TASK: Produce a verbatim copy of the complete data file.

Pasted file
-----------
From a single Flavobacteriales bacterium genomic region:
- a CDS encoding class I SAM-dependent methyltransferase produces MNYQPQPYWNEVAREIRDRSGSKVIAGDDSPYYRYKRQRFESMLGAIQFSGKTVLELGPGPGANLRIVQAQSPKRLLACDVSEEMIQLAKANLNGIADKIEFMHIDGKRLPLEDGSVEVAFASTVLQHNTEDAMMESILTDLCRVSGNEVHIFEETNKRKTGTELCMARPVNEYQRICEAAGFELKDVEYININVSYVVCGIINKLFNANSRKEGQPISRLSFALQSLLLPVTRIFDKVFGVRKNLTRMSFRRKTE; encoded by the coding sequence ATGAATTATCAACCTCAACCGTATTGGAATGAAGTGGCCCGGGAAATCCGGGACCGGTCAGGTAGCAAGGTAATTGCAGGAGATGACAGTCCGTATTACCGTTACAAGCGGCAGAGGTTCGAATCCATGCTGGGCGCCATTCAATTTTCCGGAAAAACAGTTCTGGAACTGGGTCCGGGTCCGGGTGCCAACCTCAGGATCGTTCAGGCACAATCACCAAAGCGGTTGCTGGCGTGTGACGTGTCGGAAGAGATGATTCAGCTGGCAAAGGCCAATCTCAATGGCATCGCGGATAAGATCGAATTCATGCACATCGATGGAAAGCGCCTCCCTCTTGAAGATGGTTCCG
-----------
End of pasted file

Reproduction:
From a single Flavobacteriales bacterium genomic region:
- a CDS encoding class I SAM-dependent methyltransferase produces MNYQPQPYWNEVAREIRDRSGSKVIAGDDSPYYRYKRQRFESMLGAIQFSGKTVLELGPGPGANLRIVQAQSPKRLLACDVSEEMIQLAKANLNGIADKIEFMHIDGKRLPLEDGSVEVAFASTVLQHNTEDAMMESILTDLCRVSGNEVHIFEETNKRKTGTELCMARPVNEYQRICEAAGFELKDVEYININVSYVVCGIINKLFNANSRKEGQPISRLSFALQSLLLPVTRIFDKVFGVRKNLTRMSFRRKTE; encoded by the coding sequence ATGAATTATCAACCTCAACCGTATTGGAATGAAGTGGCCCGGGAAATCCGGGACCGGTCAGGTAGCAAGGTAATTGCAGGAGATGACAGTCCGTATTACCGTTACAAGCGGCAGAGGTTCGAATCCATGCTGGGCGCCATTCAATTTTCCGGAAAAACAGTTCTGGAACTGGGTCCGGGTCCGGGTGCCAACCTCAGGATCGTTCAGGCACAATCACCAAAGCGGTTGCTGGCGTGTGACGTGTCGGAAGAGATGATTCAGCTGGCAAAGGCCAATCTCAATGGCATCGCGGATAAGATCGAATTCATGCACATCGATGGAAAGCGCCTCCCTCTTGAAGATGGTTCCG